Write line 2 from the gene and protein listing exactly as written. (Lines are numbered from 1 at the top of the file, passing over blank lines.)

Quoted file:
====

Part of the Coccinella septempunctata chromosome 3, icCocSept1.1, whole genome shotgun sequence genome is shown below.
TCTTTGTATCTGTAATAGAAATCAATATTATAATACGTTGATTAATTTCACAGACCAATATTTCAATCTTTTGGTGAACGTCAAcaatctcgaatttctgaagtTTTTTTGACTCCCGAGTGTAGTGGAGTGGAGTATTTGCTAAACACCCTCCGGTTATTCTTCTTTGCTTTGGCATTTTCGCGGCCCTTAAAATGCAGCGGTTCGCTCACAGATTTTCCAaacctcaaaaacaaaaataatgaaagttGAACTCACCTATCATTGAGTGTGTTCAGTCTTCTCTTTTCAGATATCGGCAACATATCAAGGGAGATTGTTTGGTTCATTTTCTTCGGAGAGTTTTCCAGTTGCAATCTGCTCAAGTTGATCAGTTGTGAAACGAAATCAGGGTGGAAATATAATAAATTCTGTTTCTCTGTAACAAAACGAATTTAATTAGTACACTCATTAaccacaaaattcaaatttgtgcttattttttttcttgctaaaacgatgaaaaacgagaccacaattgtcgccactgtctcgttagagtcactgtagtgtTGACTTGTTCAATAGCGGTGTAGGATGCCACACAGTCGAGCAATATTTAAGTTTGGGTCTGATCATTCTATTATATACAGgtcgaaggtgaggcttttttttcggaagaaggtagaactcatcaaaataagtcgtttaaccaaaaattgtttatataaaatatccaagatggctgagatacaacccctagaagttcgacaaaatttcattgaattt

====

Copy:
TCTTTGTATCTGTAATAGAAATCAATATTATAATACGTTGATTAATTTCACAGACCAATATTTCAATCTTTTGGTGAACGTCAAcaatctcgaatttctgaagtTTTTTTGACTCCCGAGTGTAGTGGAGTGGAGTATTTGCTAAACACCCTCCGGTTATTCTTCTTTGCTTTGGCATTTTCGCGGCCCTTAAAATGCAGCGGTTCGCTCACAGATTTTCCAaacctcaaaaacaaaaataatgaaagttGAACTCACCTATCATTGAGTGTGTTCAGTCTTCTCTTTTCAGATATCGGCAACATATCAAGGGAGATTGTTTGGTTCATTTTCTTCGGAGAGTTTTCCAGTTGCAATCTGCTCAAGTTGATCAGTTGTGAAACGAAATCAGGGTGGAAATATAATAAATTCTGTTTCTCTGTAACAAAACGAATTTAATTAGTACACTCATTAaccacaaaattcaaatttgtgcttattttttttcttgctaaaacgatgaaaaacgagaccacaattgtcgccactgtctcgttagagtcactgtagtgtTGACTTGTTCAATAGCGGTGTAGGATGCCACACAGTCGAGCAATATTTAAGTTTGGGTCTGATCATTCTATTATATACAGgtcgaaggtgaggcttttttttcggaagaaggtagaactcatcaaaataagtcgtttaaccaaaaattgtttatataaaatatccaagatggctgagatacaacccctagaagttcgacaaaatttcattgaattt